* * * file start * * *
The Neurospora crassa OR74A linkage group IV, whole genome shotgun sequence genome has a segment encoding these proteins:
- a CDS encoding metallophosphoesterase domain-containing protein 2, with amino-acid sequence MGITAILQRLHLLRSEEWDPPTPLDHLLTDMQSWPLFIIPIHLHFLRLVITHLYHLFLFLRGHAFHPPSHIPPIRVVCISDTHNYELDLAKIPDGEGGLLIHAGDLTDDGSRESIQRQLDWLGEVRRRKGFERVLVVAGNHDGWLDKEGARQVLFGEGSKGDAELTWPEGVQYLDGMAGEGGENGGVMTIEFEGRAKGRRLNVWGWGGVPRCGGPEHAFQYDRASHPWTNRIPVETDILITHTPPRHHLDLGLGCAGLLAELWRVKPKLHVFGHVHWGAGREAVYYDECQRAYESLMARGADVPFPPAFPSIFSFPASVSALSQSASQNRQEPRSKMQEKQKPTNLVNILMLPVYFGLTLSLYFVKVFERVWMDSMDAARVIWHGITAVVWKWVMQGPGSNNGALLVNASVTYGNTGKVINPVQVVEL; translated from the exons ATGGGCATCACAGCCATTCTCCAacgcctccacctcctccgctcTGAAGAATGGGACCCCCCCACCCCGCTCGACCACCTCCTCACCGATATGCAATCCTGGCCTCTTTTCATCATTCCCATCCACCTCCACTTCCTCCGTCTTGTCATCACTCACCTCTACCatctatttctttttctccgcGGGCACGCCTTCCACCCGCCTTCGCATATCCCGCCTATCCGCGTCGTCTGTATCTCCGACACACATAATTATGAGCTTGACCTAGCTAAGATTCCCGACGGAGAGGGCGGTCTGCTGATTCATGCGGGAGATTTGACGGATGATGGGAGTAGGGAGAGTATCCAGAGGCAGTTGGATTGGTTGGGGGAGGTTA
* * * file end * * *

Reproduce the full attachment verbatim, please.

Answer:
The Neurospora crassa OR74A linkage group IV, whole genome shotgun sequence genome has a segment encoding these proteins:
- a CDS encoding metallophosphoesterase domain-containing protein 2, with amino-acid sequence MGITAILQRLHLLRSEEWDPPTPLDHLLTDMQSWPLFIIPIHLHFLRLVITHLYHLFLFLRGHAFHPPSHIPPIRVVCISDTHNYELDLAKIPDGEGGLLIHAGDLTDDGSRESIQRQLDWLGEVRRRKGFERVLVVAGNHDGWLDKEGARQVLFGEGSKGDAELTWPEGVQYLDGMAGEGGENGGVMTIEFEGRAKGRRLNVWGWGGVPRCGGPEHAFQYDRASHPWTNRIPVETDILITHTPPRHHLDLGLGCAGLLAELWRVKPKLHVFGHVHWGAGREAVYYDECQRAYESLMARGADVPFPPAFPSIFSFPASVSALSQSASQNRQEPRSKMQEKQKPTNLVNILMLPVYFGLTLSLYFVKVFERVWMDSMDAARVIWHGITAVVWKWVMQGPGSNNGALLVNASVTYGNTGKVINPVQVVEL; translated from the exons ATGGGCATCACAGCCATTCTCCAacgcctccacctcctccgctcTGAAGAATGGGACCCCCCCACCCCGCTCGACCACCTCCTCACCGATATGCAATCCTGGCCTCTTTTCATCATTCCCATCCACCTCCACTTCCTCCGTCTTGTCATCACTCACCTCTACCatctatttctttttctccgcGGGCACGCCTTCCACCCGCCTTCGCATATCCCGCCTATCCGCGTCGTCTGTATCTCCGACACACATAATTATGAGCTTGACCTAGCTAAGATTCCCGACGGAGAGGGCGGTCTGCTGATTCATGCGGGAGATTTGACGGATGATGGGAGTAGGGAGAGTATCCAGAGGCAGTTGGATTGGTTGGGGGAGGTTA